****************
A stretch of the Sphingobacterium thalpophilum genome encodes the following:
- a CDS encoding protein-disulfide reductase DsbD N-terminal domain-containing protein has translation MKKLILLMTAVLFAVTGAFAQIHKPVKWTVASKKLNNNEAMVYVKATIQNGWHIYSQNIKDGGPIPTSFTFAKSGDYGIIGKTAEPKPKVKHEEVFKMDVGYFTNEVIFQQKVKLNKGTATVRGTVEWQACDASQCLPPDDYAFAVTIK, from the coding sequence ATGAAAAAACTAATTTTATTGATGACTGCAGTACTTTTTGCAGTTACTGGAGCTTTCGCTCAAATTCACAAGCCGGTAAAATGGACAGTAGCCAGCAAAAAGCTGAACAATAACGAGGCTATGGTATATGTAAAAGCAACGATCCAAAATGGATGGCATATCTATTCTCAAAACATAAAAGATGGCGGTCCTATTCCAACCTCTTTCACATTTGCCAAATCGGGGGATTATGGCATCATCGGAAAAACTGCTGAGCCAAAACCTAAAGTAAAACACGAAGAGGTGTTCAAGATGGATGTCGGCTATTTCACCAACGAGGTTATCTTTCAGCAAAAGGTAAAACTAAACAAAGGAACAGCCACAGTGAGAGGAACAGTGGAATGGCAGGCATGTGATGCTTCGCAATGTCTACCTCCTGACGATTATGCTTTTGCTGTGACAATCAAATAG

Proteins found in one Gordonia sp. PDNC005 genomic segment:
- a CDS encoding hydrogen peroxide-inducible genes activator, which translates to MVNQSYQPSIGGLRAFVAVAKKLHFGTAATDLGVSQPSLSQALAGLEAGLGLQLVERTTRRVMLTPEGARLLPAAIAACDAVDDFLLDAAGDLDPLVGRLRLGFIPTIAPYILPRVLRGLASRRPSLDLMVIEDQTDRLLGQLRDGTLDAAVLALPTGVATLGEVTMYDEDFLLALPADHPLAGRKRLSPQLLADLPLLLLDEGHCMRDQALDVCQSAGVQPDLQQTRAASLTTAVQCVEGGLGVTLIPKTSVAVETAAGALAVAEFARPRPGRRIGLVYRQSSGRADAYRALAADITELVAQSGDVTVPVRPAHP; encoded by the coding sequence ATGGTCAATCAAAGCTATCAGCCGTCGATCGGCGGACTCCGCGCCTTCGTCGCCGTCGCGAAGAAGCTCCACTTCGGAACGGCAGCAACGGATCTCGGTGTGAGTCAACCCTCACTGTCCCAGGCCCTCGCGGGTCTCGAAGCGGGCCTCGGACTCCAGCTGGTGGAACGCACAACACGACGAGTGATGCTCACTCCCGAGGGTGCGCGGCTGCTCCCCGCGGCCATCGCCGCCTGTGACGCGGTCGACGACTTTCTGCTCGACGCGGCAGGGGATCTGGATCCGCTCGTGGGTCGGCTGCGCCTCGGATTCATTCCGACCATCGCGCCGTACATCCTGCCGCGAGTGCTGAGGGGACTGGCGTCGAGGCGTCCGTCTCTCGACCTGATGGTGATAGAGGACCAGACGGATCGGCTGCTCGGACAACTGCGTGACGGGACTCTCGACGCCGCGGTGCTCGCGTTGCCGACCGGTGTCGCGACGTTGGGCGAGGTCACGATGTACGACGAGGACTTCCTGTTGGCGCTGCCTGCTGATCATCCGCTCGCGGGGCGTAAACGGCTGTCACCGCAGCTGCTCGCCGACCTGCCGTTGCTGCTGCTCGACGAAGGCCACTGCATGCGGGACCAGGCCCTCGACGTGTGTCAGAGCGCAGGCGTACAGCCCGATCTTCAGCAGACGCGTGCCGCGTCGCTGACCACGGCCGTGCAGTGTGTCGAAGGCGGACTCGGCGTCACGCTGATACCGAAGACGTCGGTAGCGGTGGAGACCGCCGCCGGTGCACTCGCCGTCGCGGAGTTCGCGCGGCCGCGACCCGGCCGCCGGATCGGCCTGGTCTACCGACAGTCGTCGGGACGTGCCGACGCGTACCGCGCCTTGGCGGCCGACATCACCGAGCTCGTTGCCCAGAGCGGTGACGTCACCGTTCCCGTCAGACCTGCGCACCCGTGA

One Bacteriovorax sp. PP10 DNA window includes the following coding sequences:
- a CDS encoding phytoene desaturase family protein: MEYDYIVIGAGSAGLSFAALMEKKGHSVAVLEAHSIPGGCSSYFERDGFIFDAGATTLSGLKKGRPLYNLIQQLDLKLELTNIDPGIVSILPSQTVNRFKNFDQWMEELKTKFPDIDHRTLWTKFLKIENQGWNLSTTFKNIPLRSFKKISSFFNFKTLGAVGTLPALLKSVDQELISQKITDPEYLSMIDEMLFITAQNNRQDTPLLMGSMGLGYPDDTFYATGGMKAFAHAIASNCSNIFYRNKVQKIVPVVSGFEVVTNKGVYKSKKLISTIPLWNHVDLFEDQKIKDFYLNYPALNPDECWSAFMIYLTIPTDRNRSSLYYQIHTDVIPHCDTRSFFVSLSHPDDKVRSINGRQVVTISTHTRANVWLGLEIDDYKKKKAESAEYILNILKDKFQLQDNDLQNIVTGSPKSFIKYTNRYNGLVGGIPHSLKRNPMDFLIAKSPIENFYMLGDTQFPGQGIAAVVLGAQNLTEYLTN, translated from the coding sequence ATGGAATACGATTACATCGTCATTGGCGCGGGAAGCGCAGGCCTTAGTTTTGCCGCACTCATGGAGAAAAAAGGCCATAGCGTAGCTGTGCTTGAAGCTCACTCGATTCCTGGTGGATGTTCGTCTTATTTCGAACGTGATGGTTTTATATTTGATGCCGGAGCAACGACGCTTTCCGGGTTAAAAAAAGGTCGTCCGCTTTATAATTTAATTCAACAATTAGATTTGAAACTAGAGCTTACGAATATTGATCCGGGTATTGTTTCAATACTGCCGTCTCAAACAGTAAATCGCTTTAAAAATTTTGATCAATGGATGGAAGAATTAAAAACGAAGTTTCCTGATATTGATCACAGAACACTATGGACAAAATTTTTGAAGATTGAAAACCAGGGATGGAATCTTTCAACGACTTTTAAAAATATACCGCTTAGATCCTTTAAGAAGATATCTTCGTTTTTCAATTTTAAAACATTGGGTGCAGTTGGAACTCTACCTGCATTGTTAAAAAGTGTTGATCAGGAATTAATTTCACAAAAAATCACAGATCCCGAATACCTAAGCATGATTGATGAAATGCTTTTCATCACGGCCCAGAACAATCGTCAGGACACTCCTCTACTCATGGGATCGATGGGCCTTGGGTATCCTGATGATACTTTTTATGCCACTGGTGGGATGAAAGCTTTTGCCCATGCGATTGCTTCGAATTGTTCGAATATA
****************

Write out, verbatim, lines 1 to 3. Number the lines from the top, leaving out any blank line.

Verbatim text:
A stretch of the Sphingobacterium thalpophilum genome encodes the following:
- a CDS encoding protein-disulfide reductase DsbD N-terminal domain-containing protein has translation MKKLILLMTAVLFAVTGAFAQIHKPVKWTVASKKLNNNEAMVYVKATIQNGWHIYSQNIKDGGPIPTSFTFAKSGDYGIIGKTAEPKPKVKHEEVFKMDVGYFTNEVIFQQKVKLNKGTATVRGTVEWQACDASQCLPPDDYAFAVTIK, from the coding sequence ATGAAAAAACTAATTTTATTGATGACTGCAGTACTTTTTGCAGTTACTGGAGCTTTCGCTCAAATTCACAAGCCGGTAAAATGGACAGTAGCCAGCAAAAAGCTGAACAATAACGAGGCTATGGTATATGTAAAAGCAACGATCCAAAATGGATGGCATATCTATTCTCAAAACATAAAAGATGGCGGTCCTATTCCAACCTCTTTCACATTTGCCAAATCGGGGGATTATGGCATCATCGGAAAAACTGCTGAGCCAAAACCTAAAGTAAAACACGAAGAGGTGTTCAAGATGGATGTCGGCTATTTCACCAACGAGGTTATCTTTCAGCAAAAGGTAAAACTAAACAAAGGAACAGCCACAGTGAGAGGAACAGTGGAATGGCAGGCATGTGATGCTTCGCAATGTCTACCTCCTGACGATTATGCTTTTGCTGTGACAATCAAATAG

Proteins found in one Gordonia sp. PDNC005 genomic segment: